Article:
Sometimes, the values can mean more than just skill level. For example, Wii Sports Boxing skill rankings 39 to 59 (inclusive) are completely unused in that game, as those Miis simply do not appear. If you swapped Lucía and Matt (Wii)'s Strength values in the sport, Matt (Wii) would simply no longer appear in the sport, and Lucía would instead be the champion, as her original Strength value is 47. In Wii Sports Resort Cycling, a skill level of 98 would assign that Mii as the referee, and a skill level of 99 would assign the Mii to the Cycling coach.
What are the different Mii data file types?
For a short and simple explanation of all of them, I suggest you check out the README file on my GitHub repository "MiiDataFiles". This explains every format, and every extension, with updated descriptions by myself.
Some Miis have titles above their icons. What do they mean?
You see, not all Miis end up appearing in their games. Some Miis end up left unused in the game files. Sometimes, these Miis were meant to go unused, such as Miis that were meant to simply be used for testing. Some Miis only exist to appear in promo art, but ended up getting included in the files anyways. Some Miis, however, were meant to be in the game at some point, but ended up being changed, swapped out, or entirely removed (my favorite example being the Wii Music Mii Michael Tutori). And some Miis were straight up mistakes. There are even some cases where a Mii is technically used, but is never rendered or shown in-game. Lastly, some Miis will only appear in specific versions/regions of the game.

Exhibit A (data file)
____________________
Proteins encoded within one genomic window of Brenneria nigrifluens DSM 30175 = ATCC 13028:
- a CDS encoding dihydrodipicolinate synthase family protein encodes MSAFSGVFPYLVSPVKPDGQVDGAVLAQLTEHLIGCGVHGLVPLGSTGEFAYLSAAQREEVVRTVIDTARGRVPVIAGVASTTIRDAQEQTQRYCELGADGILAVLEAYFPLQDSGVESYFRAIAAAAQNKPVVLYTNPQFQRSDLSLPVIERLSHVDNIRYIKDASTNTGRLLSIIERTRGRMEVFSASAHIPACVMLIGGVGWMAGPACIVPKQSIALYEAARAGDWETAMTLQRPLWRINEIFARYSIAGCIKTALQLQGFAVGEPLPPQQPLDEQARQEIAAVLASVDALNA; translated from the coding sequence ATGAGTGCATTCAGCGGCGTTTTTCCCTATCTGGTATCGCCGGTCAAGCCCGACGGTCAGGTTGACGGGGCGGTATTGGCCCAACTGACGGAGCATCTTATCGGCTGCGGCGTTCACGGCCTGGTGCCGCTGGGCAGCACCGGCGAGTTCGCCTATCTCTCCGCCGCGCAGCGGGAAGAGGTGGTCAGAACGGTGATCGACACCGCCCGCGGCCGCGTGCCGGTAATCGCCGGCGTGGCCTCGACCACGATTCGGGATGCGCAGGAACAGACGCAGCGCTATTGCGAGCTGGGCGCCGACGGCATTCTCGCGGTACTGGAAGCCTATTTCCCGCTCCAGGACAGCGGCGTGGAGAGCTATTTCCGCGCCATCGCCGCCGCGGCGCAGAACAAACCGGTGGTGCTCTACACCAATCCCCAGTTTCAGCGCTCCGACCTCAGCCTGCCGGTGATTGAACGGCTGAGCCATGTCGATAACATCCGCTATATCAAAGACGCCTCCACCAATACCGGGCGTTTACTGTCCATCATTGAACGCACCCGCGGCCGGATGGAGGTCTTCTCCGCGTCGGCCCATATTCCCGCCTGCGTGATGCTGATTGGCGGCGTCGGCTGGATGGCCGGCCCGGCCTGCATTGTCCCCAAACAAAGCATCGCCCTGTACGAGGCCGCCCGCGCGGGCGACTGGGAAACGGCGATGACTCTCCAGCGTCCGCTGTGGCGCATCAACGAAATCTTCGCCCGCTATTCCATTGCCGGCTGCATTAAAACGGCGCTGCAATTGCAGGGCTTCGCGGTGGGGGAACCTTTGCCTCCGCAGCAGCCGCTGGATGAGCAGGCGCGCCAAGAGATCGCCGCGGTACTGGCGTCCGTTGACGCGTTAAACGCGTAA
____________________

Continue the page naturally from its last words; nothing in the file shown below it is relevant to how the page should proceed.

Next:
As you can see, a Mii can go unused for various reasons. Thus, I label these Miis differently depending on their type. There are four categories of these Miis:
Any Mii that is technically used in the game - i.e. the game loads the Mii and changing the Mii does have an effect on the game - but doesn't actually appear/get rendered by the game, would fall under the SEMI-UNUSED category. There are several Wii Music Miis that fall under this category, as the Tutes that appear in minigames do change appearance if the Tetori Miis are modified.
Any Mii that gets loaded in one version of the game, but is entirely unused in another version of the game (for example, the Basic 2 Mii from Wii Fit Plus appears when copying Wii Fit save data, but only in the JPN copy of the game. She is entirely unused in the USA version) would fall under the REGION-SPECIFIC category.